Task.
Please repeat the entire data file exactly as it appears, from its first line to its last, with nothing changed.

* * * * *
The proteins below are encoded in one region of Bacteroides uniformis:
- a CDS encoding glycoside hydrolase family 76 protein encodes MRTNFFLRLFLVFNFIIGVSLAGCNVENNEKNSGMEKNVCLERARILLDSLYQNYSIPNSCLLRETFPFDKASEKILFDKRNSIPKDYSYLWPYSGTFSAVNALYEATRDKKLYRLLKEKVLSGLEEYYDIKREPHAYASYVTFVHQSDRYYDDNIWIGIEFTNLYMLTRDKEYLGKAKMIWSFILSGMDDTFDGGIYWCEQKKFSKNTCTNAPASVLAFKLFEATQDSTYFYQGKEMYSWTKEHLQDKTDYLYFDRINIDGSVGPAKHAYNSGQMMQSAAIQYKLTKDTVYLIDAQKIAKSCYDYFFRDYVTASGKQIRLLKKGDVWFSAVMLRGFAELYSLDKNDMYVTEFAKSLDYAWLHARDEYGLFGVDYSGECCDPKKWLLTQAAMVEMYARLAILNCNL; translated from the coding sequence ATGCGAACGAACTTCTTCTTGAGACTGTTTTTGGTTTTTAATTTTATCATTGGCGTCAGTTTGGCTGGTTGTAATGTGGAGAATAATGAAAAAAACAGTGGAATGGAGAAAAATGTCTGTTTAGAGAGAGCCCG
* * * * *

The proteins below are encoded in one region of Bacteroides uniformis:
- a CDS encoding glycoside hydrolase family 76 protein encodes MRTNFFLRLFLVFNFIIGVSLAGCNVENNEKNSGMEKNVCLERARILLDSLYQNYSIPNSCLLRETFPFDKASEKILFDKRNSIPKDYSYLWPYSGTFSAVNALYEATRDKKLYRLLKEKVLSGLEEYYDIKREPHAYASYVTFVHQSDRYYDDNIWIGIEFTNLYMLTRDKEYLGKAKMIWSFILSGMDDTFDGGIYWCEQKKFSKNTCTNAPASVLAFKLFEATQDSTYFYQGKEMYSWTKEHLQDKTDYLYFDRINIDGSVGPAKHAYNSGQMMQSAAIQYKLTKDTVYLIDAQKIAKSCYDYFFRDYVTASGKQIRLLKKGDVWFSAVMLRGFAELYSLDKNDMYVTEFAKSLDYAWLHARDEYGLFGVDYSGECCDPKKWLLTQAAMVEMYARLAILNCNL; translated from the coding sequence ATGCGAACGAACTTCTTCTTGAGACTGTTTTTGGTTTTTAATTTTATCATTGGCGTCAGTTTGGCTGGTTGTAATGTGGAGAATAATGAAAAAAACAGTGGAATGGAGAAAAATGTCTGTTTAGAGAGAGCCCG